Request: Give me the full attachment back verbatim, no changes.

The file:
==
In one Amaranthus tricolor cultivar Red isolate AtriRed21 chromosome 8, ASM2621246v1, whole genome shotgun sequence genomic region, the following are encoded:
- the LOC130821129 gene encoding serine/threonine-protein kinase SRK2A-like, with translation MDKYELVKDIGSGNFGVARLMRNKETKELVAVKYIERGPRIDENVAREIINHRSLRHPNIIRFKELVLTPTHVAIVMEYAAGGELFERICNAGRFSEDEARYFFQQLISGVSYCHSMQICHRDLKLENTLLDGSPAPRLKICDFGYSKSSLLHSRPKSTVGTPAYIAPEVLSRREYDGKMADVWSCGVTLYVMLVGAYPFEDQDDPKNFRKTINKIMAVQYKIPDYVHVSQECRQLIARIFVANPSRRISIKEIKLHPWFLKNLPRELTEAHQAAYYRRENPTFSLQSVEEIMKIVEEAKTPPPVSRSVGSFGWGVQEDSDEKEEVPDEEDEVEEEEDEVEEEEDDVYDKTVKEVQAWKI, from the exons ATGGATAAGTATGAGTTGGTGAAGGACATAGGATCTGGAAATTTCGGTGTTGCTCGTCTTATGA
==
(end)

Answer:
In one Amaranthus tricolor cultivar Red isolate AtriRed21 chromosome 8, ASM2621246v1, whole genome shotgun sequence genomic region, the following are encoded:
- the LOC130821129 gene encoding serine/threonine-protein kinase SRK2A-like, with translation MDKYELVKDIGSGNFGVARLMRNKETKELVAVKYIERGPRIDENVAREIINHRSLRHPNIIRFKELVLTPTHVAIVMEYAAGGELFERICNAGRFSEDEARYFFQQLISGVSYCHSMQICHRDLKLENTLLDGSPAPRLKICDFGYSKSSLLHSRPKSTVGTPAYIAPEVLSRREYDGKMADVWSCGVTLYVMLVGAYPFEDQDDPKNFRKTINKIMAVQYKIPDYVHVSQECRQLIARIFVANPSRRISIKEIKLHPWFLKNLPRELTEAHQAAYYRRENPTFSLQSVEEIMKIVEEAKTPPPVSRSVGSFGWGVQEDSDEKEEVPDEEDEVEEEEDEVEEEEDDVYDKTVKEVQAWKI, from the exons ATGGATAAGTATGAGTTGGTGAAGGACATAGGATCTGGAAATTTCGGTGTTGCTCGTCTTATGA